Whether you’re 19 or 39, studying usually means picking up part-time work. You need the money to keep things ticking over, but you also need a job that works around your study commitments, too.
Working for yourself can fit that bill nicely, so here are five of the best low-cost business ideas you can kick off today.
Nobody’s more qualified or closer to the content of a course than someone fresh out of completing it themselves. Parents and students pay a pretty healthy hourly rate to someone who can improve their education, so make that person you.
Advertise in the local paper, stick your details on notice boards and let course coordinators know you’re available to help. It’s easy to organise a mutually convenient time, and for those long uni days with plenty of breaks, it’s a great way to fill the time.
Borrow a ute or rent a truck, rope in a mate, and you’re in business. There’s huge demand for odd jobs that big removal companies are reluctant to take. You can rent a truck for about $80 a day and charge $100 an hour for your time. Advertise on Gumtree or Airtasker and the jobs will find you.
If you’ve got a little artistic talent, company logos sell for a few hundred dollars each and cost nothing but your time to produce. Check out 99 Designs, Freelancer and design forums to see who needs what. At best you’ve got a new business venture, at worst you blow a few hours you have put into the TV anyway.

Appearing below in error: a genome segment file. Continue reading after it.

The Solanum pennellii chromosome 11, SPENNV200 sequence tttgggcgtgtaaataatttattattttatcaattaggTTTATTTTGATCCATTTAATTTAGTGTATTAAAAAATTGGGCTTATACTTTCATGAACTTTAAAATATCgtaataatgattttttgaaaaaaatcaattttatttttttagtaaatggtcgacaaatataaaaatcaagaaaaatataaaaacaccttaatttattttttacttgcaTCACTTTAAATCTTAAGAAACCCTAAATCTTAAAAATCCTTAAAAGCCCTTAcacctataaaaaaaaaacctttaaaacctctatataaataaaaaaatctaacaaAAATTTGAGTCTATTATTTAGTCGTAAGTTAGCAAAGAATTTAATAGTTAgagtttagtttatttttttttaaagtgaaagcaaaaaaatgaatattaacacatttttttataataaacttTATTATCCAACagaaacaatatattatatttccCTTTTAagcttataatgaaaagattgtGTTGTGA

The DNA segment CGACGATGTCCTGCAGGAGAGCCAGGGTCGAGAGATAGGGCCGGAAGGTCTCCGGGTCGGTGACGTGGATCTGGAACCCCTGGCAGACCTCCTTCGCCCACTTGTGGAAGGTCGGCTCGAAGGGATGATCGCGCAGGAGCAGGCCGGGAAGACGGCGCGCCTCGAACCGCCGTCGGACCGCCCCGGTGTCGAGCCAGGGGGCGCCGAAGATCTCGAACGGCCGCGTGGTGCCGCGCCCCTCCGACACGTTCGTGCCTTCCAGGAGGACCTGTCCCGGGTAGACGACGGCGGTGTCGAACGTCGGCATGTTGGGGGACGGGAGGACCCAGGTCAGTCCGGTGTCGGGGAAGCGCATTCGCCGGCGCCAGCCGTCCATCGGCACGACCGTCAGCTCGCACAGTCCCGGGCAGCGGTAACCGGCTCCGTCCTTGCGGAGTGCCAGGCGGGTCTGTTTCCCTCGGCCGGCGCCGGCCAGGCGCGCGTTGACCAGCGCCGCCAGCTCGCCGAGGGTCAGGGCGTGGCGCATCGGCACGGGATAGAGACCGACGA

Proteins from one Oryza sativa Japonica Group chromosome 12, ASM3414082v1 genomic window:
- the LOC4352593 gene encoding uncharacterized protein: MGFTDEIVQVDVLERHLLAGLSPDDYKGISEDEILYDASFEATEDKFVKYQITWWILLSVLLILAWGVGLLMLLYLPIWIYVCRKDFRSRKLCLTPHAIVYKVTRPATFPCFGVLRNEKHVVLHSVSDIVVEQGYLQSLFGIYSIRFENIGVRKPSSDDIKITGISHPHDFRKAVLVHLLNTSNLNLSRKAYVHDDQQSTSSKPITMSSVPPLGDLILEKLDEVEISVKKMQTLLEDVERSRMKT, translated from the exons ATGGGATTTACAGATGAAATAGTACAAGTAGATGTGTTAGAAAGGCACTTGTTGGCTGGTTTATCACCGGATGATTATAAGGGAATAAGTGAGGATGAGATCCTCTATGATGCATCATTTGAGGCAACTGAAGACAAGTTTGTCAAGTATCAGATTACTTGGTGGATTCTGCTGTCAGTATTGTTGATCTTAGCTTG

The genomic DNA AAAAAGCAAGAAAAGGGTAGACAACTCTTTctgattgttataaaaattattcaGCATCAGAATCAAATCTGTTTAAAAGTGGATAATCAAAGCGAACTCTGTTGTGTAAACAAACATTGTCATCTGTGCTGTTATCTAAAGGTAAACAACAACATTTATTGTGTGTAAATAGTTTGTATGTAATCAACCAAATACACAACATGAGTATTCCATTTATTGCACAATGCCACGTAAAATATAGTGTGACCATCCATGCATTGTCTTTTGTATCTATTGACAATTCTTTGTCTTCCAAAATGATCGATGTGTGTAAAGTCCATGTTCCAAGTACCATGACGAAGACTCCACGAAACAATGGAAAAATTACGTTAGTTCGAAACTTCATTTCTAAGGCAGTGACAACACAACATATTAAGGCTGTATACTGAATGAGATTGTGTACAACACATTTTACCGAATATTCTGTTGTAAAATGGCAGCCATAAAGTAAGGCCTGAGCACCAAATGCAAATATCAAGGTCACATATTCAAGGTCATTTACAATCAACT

If you’re an IT guru, then offer complete packages for design plus a website. Plenty of local businesses know they need to get online, they just want someone to show them how. That’s you.
There’s a huge demand for sports coaches at primary and high schools, as well as early childhood classes too. The best part is that you can teach just about anything at that level, you just need to know the rules.
Once you’re comfortable and have a reputation, take it one step further and set up your own classes on a Saturday morning. Again, a pretty lucrative venture with nothing more than some witches hats and balls needed to start.
No skills? Start a fitness class at lunchtimes at uni. Ten or twenty bucks a head adds up pretty quickly.
If you’re not half bad with words (or a camera) and have a subject you’re passionate about, blogging can start as a hobby and (slowly) turn into a business.
Just look at one of the first in the business, Aussie vlogger Natalie Tran, who brought in $100,000 in one year from YouTube.
Otherwise, think about freelance writing – from articles and business proposals to press releases, there’s plenty of options.
Image: Larry W. Lo, via Flickr